THERE are concerns that in selling three diamond properties in the Richtersveld region of South Africa’s Northern Cape, Trans Hex has not left sufficient capital in the rehabilitation fund to restore the environment once operations have closed.
An article in the Financial Mail cites a lawyer for the Richtersveld community, Henk Smith, as saying the Richtersveld community fears it will be left with an environmental mess to clean up. “The community is genuinely worried about whether the environmental obligations will be met,” he said.
According to the Financial Mail, Trans Hex left R95.7m in the rehabilitation fund to fix damage caused by 50 years of diamond mining. The properties in question – the Bloeddrif, Baken and Reuning mines – were sold to LOR Diamonds in 2018. LOR Diamonds is owned by Nathiera Kimber, a lawyer.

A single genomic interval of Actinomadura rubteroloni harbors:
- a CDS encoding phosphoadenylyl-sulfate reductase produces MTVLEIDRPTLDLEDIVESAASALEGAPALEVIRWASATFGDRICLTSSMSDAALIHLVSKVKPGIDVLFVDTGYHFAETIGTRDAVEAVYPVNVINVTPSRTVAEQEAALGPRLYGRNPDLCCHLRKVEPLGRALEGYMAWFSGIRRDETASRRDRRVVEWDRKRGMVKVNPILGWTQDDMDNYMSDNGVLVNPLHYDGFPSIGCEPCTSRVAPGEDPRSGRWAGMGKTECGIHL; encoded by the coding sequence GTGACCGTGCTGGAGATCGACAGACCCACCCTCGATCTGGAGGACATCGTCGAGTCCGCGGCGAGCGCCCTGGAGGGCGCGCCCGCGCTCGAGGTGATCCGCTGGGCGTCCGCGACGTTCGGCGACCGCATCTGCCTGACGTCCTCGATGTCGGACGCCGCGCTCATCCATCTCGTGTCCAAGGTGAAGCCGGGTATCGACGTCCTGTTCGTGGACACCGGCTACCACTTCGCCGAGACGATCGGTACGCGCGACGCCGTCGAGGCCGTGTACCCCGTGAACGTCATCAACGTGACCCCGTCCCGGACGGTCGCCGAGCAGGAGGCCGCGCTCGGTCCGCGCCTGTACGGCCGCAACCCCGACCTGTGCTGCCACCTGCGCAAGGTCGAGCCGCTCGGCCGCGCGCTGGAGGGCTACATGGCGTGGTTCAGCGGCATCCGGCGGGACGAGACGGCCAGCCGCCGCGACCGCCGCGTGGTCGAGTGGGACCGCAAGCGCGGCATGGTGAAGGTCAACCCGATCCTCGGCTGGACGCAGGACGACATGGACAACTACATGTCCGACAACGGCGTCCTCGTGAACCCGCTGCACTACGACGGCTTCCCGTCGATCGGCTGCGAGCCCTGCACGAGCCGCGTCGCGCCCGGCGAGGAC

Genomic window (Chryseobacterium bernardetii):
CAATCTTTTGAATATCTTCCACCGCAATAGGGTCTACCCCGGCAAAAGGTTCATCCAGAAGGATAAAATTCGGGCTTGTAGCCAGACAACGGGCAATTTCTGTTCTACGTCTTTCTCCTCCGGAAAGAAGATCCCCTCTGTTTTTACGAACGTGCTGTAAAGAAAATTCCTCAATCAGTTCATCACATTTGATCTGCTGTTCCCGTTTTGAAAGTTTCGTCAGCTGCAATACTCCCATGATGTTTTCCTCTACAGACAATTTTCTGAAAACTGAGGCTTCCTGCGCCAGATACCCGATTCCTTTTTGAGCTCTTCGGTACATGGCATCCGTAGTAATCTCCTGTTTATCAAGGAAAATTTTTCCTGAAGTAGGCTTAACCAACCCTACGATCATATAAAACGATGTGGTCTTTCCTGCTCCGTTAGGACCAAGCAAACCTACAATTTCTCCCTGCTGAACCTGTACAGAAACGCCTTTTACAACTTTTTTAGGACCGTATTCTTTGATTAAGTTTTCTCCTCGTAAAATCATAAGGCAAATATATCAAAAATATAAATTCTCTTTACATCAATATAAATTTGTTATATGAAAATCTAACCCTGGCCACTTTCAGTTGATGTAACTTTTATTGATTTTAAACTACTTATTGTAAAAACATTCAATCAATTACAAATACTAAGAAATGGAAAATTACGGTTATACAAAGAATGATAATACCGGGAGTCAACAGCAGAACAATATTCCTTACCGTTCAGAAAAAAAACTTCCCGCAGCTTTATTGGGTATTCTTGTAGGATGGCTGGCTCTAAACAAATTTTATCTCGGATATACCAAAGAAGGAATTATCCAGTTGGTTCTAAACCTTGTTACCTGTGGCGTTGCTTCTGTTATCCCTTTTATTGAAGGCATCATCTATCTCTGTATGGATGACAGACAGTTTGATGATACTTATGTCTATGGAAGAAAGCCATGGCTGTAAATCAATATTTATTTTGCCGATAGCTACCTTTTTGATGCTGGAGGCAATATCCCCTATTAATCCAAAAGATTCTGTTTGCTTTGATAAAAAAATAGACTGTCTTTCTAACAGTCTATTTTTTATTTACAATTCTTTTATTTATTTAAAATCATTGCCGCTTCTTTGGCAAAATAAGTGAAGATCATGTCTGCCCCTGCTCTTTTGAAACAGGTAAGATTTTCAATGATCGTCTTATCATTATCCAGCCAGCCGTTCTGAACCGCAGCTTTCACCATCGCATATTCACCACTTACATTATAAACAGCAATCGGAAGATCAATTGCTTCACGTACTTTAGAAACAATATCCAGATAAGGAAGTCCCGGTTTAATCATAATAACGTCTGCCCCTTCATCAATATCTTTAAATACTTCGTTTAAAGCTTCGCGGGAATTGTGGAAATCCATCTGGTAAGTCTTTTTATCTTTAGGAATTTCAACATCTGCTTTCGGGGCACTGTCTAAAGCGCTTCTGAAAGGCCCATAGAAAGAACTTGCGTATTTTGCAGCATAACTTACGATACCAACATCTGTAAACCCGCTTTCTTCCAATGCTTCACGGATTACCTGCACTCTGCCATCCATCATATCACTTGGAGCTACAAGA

Long-standing junior mining company owner, Chris Kimber, who is married to Nathiera Kimber, said LOR Diamonds is comfortable with the funds available to rehabilitate the region based on the findings of an independent study into the matter. “This document included the quantification of the rehabilitation quantum and was submitted by Trans Hex to the DMR (Department of Mineral Resources),” he said.
Ayanda Shezi, spokeswoman for the DMR, said the R95.7m held in the trust was not considered sufficient and that the new owners would have to pay the difference when the three mining properties were closed.